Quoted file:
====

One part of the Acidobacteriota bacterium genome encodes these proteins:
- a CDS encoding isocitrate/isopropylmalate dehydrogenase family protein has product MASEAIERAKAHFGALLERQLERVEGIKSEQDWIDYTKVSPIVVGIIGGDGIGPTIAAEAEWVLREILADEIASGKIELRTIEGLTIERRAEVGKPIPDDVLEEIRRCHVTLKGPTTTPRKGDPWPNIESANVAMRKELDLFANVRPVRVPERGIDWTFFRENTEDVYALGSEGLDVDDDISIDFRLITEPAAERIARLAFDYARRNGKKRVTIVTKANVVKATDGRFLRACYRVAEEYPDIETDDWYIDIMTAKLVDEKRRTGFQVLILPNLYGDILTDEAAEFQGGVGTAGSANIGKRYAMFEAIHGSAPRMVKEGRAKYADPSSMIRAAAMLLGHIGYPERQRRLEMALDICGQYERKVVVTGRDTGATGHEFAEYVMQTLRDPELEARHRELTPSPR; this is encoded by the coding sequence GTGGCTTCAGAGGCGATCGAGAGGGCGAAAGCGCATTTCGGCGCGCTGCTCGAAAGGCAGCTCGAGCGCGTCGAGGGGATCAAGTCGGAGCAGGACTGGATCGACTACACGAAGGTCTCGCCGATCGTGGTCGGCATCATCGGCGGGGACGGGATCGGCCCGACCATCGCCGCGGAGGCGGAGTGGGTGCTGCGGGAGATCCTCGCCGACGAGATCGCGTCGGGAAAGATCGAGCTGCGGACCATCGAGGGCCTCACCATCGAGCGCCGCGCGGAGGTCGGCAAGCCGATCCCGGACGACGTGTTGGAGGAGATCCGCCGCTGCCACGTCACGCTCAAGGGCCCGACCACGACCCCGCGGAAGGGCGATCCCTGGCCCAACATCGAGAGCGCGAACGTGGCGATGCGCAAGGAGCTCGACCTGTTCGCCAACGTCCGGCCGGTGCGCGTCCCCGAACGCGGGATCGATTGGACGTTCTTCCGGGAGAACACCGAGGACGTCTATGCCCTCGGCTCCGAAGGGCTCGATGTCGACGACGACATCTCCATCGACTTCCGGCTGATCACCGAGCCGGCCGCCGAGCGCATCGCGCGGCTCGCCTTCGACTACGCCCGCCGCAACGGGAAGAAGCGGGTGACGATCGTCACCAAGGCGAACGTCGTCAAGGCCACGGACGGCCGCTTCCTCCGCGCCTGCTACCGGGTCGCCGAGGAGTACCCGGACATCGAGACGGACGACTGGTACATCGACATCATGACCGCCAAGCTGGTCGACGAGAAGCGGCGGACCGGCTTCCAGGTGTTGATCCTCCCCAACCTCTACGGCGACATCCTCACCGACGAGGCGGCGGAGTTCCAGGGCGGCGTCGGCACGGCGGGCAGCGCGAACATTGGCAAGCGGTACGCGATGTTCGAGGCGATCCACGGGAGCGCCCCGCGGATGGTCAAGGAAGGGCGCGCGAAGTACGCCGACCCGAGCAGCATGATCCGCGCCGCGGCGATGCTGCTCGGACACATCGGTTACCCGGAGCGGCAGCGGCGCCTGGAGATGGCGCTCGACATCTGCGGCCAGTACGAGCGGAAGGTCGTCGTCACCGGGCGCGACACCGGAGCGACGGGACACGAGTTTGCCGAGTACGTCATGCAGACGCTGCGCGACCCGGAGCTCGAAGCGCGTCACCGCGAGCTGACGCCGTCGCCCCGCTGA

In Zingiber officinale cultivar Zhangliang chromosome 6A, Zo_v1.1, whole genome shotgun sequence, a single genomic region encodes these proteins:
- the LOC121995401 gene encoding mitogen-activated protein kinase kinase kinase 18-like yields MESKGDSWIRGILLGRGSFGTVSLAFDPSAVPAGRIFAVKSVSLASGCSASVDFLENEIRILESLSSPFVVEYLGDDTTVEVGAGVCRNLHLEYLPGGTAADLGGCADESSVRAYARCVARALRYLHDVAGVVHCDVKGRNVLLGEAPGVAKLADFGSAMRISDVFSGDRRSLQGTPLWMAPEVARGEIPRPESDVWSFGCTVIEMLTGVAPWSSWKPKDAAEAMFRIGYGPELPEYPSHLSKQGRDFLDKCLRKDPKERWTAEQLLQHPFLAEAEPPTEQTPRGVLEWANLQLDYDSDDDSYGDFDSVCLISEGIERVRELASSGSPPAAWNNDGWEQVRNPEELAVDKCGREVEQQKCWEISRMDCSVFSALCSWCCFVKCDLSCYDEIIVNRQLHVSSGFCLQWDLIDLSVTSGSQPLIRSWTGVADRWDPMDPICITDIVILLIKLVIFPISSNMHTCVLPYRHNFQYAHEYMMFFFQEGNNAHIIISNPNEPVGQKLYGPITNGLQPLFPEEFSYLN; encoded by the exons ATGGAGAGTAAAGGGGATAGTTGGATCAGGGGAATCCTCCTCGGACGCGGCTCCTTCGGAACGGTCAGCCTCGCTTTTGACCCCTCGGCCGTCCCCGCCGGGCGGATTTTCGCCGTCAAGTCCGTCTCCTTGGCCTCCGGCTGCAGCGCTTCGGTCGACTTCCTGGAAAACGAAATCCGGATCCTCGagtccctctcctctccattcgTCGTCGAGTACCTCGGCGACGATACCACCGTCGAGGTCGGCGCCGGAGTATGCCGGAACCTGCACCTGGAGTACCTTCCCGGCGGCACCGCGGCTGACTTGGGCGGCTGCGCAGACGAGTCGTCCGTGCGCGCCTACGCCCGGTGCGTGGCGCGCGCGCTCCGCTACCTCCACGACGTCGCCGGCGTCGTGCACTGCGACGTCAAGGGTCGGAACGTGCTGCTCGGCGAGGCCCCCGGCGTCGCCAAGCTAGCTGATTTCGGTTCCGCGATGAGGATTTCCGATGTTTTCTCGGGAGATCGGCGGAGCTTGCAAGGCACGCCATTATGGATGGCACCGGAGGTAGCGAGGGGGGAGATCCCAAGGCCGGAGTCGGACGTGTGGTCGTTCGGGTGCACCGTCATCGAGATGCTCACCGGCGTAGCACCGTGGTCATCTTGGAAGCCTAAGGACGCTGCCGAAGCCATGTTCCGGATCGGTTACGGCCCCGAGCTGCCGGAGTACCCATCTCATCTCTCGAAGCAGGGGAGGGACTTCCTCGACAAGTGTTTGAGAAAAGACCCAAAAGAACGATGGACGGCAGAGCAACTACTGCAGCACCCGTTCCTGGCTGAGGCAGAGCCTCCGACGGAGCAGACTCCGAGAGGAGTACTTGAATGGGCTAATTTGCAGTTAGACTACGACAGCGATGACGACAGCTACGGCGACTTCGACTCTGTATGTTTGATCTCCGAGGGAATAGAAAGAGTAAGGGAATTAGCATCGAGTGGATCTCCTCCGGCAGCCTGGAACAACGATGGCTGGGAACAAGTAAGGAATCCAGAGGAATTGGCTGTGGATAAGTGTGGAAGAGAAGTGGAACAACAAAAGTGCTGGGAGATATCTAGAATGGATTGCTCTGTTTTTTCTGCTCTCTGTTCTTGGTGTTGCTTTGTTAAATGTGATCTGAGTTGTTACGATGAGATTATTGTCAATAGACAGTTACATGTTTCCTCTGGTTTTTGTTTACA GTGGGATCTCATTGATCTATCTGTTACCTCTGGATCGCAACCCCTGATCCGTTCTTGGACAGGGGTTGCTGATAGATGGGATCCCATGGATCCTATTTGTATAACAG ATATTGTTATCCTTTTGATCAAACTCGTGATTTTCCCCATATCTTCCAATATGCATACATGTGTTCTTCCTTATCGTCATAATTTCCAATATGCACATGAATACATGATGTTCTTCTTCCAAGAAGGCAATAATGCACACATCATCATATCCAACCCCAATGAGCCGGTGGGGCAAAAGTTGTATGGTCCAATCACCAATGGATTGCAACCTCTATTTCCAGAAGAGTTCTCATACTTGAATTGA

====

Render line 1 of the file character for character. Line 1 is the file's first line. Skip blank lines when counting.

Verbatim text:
One part of the Acidobacteriota bacterium genome encodes these proteins: